The History of Rock

He’s a joker, he’s a smoker, he’s most certainly a midnight toker, but at this year’s Grammys, Kid Rock was also something of a savior. During an evening that amounted to the boomer generation’s blatant repudiation of anything new, the sight of Rock hurling out ”Bawitdaba,” flanked by caged dancers and half-pint-size MC Joe C., was enough to make you throw a devil’s-horn salute at the TV screen. In an equally telling moment, this bastard son of David Lee Roth and LL Cool J segued from ”Bawitdaba” into a version of Grand Funk’s ”We’re an American Band.” Unlike most of his rap-metal peers, Rock doesn’t merely have personality to burn (and a surprisingly likable one) but a sense of history as well. He may be the first rock star who views Americana as not simply blues, country, and boogie rock but classic hard rock and rap as well. That vocabulary was on full display on 1998’s Devil Without a Cause, which stretched from the chicken-fried rap rock of ”Cowboy” to ”Only God Knows Why,” the best power ballad since the Gulf War. As he boasts in his otherwise routine body-slamming single ”American Badass,” he slops as much Hank Williams Jr. and AC/DC onto his plate as Grandmaster Flash and Motown.

Unbeknownst to most of the millions who bought it, Devil Without a Cause was actually Rock’s fourth projectile, and its follow-up seeks to educate us on what preceded it. The amusingly titled The History of Rock features songs from his out-of-print 1996 indie disc Early Mornin’ Stoned Pimp, remakes of songs from 1992’s The Polyfuze Method, and flotsam, from brand-new tracks to nearly decade-old tunes he never recorded. (Absent is anything from his disposable 1990 debut, Grits Sandwiches for Breakfast, still available via Jive Records.) In other words, The History of Rock feels even more chaotic than Rock’s stage show.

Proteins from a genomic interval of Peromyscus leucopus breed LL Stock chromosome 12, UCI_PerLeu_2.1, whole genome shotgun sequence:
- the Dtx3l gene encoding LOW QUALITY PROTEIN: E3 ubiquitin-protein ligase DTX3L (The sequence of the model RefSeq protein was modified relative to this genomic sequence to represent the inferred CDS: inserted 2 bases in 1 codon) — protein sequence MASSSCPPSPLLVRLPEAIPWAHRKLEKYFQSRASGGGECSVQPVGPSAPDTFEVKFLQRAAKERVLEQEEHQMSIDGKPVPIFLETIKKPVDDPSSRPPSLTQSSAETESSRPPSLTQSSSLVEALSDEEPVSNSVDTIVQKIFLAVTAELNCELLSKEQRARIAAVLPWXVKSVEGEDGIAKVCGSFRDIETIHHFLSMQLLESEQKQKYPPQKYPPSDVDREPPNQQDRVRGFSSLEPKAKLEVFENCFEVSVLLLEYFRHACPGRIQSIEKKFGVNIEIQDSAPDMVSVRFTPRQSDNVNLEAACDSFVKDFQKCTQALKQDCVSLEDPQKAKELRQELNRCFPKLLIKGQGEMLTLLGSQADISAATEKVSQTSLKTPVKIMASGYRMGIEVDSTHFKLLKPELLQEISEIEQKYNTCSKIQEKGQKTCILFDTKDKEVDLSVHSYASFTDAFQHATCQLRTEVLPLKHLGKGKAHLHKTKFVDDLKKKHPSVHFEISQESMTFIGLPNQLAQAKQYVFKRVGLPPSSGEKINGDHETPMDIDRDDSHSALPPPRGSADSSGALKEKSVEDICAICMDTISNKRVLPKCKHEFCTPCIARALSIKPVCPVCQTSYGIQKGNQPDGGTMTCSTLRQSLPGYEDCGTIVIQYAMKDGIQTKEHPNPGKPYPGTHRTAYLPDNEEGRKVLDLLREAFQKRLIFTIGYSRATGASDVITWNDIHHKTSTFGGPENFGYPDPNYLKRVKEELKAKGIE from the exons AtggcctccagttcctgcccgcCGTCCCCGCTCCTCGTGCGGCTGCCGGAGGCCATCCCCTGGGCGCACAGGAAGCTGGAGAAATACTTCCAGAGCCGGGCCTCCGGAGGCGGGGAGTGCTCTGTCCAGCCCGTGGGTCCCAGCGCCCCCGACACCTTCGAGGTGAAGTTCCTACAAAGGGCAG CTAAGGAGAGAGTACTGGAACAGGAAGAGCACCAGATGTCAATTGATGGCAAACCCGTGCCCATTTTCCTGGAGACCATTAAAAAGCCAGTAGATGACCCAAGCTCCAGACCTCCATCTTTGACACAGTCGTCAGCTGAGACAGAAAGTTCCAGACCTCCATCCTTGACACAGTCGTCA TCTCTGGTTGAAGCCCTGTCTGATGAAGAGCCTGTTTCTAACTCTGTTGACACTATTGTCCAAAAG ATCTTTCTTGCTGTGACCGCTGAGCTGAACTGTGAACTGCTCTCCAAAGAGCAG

Compared with Devil Without a Cause, it’s also underwhelming, a push mower to Devil‘s lawn tractor. With Rock’s scrawnier rapping style and references to ’90s flukes like Billy Ray Cyrus, older tracks like ”Paid” and ”Ya Keep On” are more dated than Cyrus’ mullet, and new songs like the grinding hard-rock blues of ”Abortion” and the generic alt-rock of ”F— That” smother Rock’s personality. ”F— You Blind” wittily disses a gold digger (”You don’t wanna f— me/ You wanna f— some dead presidents”), but it’s still Neanderthal rap-metal. The shelved compositions he’s finally put on tape didn’t necessarily need to be resurrected, as proven by the Chuck Berry knockoff ”Born to Be a Hick.” The funk groove and soul-sister harmonies of ”I Wanna Go Back” and the blend of Curtis Mayfield falsetto, Joe C. rapping, and boogie organ in ”Early Mornin’ Stoned Pimp” show his range. But The History of Rock is less a signpost of Rock’s potential than of the business’ strike-while-you-can mentality.

Rock rightly sees himself as a white-rap pioneer, but even he overplayed his hand in his early days. The songs are strewn with references to bitches and booty, and in ”I Wanna Go Back,” he brags about his days as a hip-hop lover, telling us he was ”watching Eddie Murphy instead of Clark Gable.” (Back in the ’80s, who wasn’t?) ”3 Sheets” and ”Dark & Grey” mostly demonstrate he was imitating the Beastie Boys and grunge long before his own sound coalesced.

The Beasties touchstone is doubly significant. Kid Rock’s development — from flattopped kid rapper to Beastie-influenced snot hurler to the more musically developed force heard on Devil — is a sort of pilgrim’s progress of the rise of Caucasian hip-hop. In Rock’s music, one can hear the genre becoming less self-conscious and more integrated with each year. Perhaps this marginal collection by a potentially major act should have been called The History of Rap (by White Boys). C